A freshly cut log lying in a ditch. The shadow of a tree and my shadow, a little ghostly against the landscape of this Missouri field. In the far distance, the hills of the Arcadia valley.
Not the best view of the ditch. This one to the side gives a better idea. I was standing on the top of that steep slope when I took the picture above, having walked a little way further on.
A pretty pastoral scene today. But on September 27, 1864, this ditch and the fields beyond were strewn with the bodies of over one thousand men. Most of whom were hastily buried in an abandoned trench, unknown and unmarked. The bones of those men still lie under this earth.Now, however, a single stone memorial stands to mark their grave.
These are the dead of the Battle of Fort Davidson. In 1864, the Confederacy, by now reeling from Union successes further the east, sanctioned a raid into Missouri. Price's Raid this was, led by former Missouri Governor Major General Sterling Price, in an attempt to wrestle Missouri from Union control and perhaps influence the upcoming Presidential election against Abraham Lincoln.
Price led his men up from Arkansas. Pilot Knob, a Missouri railroad and mining town stood in the way of his path to St. Louis. A small contingent of Union soldiers until the leadership of Brig. General Thomas Ewing manned the small earthen Fort Davidson and stood in his way.Small but well armed with a number of powerful cannon and two defensive rifle trenches to repel infantry assault.
The Confederates had a number of cannon themselves, but rather than set up them all up in a position to bombard the fort, Price chose to assault it directly. Furthermore, he failed to coordinate the various assaulting groups well enough to ensure a simultaneous attack from a number of different directions. Instead, attacks were made piecemeal, and only a limited attempt was made to attack the fort with artillery.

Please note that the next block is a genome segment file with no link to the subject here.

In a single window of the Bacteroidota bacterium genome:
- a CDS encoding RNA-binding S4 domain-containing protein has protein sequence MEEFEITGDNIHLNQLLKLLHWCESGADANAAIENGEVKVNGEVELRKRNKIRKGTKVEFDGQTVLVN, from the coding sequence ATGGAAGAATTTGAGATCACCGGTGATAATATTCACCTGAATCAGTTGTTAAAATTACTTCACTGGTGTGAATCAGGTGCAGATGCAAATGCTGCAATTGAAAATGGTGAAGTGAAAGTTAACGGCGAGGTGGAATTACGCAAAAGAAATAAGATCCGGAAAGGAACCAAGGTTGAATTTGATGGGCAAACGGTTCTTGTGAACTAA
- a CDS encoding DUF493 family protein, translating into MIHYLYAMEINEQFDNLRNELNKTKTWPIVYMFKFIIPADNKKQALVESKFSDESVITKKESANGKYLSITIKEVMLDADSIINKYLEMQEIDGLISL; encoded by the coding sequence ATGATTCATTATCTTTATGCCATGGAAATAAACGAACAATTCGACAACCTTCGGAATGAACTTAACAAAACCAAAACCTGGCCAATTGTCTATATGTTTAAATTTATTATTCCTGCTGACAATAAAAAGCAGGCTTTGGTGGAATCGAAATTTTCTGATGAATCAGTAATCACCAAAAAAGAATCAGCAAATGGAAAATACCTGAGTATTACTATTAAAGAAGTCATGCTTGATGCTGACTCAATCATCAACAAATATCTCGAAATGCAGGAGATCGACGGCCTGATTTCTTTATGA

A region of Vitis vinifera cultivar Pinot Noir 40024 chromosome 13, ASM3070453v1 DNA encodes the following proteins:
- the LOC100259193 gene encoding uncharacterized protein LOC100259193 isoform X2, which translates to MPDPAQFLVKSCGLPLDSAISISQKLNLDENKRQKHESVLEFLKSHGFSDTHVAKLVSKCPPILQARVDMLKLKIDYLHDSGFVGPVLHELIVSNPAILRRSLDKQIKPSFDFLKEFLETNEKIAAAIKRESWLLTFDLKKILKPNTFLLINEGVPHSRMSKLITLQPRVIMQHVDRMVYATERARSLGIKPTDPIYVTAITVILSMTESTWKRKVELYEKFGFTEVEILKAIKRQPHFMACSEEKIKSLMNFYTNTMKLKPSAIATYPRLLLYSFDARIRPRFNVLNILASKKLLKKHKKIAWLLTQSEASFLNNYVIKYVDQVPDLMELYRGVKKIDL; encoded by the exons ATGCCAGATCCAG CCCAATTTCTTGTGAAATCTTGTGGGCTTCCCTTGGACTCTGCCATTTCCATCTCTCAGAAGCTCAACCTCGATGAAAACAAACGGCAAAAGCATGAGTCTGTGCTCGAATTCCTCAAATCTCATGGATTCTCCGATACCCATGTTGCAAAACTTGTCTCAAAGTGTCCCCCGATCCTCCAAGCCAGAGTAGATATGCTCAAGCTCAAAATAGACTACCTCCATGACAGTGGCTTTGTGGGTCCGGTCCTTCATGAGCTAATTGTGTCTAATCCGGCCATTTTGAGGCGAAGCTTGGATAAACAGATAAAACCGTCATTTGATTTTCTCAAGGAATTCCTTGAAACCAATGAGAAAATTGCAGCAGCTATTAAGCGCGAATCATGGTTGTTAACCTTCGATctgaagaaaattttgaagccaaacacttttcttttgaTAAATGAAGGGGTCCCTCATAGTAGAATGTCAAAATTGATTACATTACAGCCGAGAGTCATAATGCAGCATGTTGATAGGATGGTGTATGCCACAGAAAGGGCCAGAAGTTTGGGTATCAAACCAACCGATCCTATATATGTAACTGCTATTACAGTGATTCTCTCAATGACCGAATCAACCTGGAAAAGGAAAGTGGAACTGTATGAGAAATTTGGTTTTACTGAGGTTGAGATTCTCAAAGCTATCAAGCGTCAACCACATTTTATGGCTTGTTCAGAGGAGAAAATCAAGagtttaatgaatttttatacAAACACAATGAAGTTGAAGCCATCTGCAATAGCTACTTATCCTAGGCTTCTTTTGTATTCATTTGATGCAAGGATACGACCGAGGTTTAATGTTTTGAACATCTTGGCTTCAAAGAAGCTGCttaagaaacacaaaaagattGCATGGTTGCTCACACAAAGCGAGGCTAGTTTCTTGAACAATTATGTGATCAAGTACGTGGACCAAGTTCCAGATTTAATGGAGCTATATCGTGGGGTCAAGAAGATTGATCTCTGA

The Confederate infantry rushed the high ramparts of the fort repeatedly, only to retreat taking dreadful casualties. By the end of the day, the dead and dying lay piled up all around.
Brigadier General Ewing, with only limited ammunition left, and under orders to retreat, then made a stealthy exit that night. A delayed action fuse was set in the central ammunition dump, and the resulting explosion blasted a large hole in the fort. Today this is a round pond.Price did not investigate until the next morning. By that time, Ewing's garrison had successfully slipped through Confederate lines and headed north. The time bought by this battle allowed the Union to strengthen Jefferson City, St. Louis and other Missouri towns, effectively denying Price any chance of a successful campaign.
The Confederates were left to bury the dead that following morning. Of those, 28 dead were Union soldiers. Hundreds more were Confederate.Today the site of this bloody battle stands as a memorial to all those who died. Walking those fields and ramparts today, I felt the shadowy ghosts of those lost boys reaching up through the soil.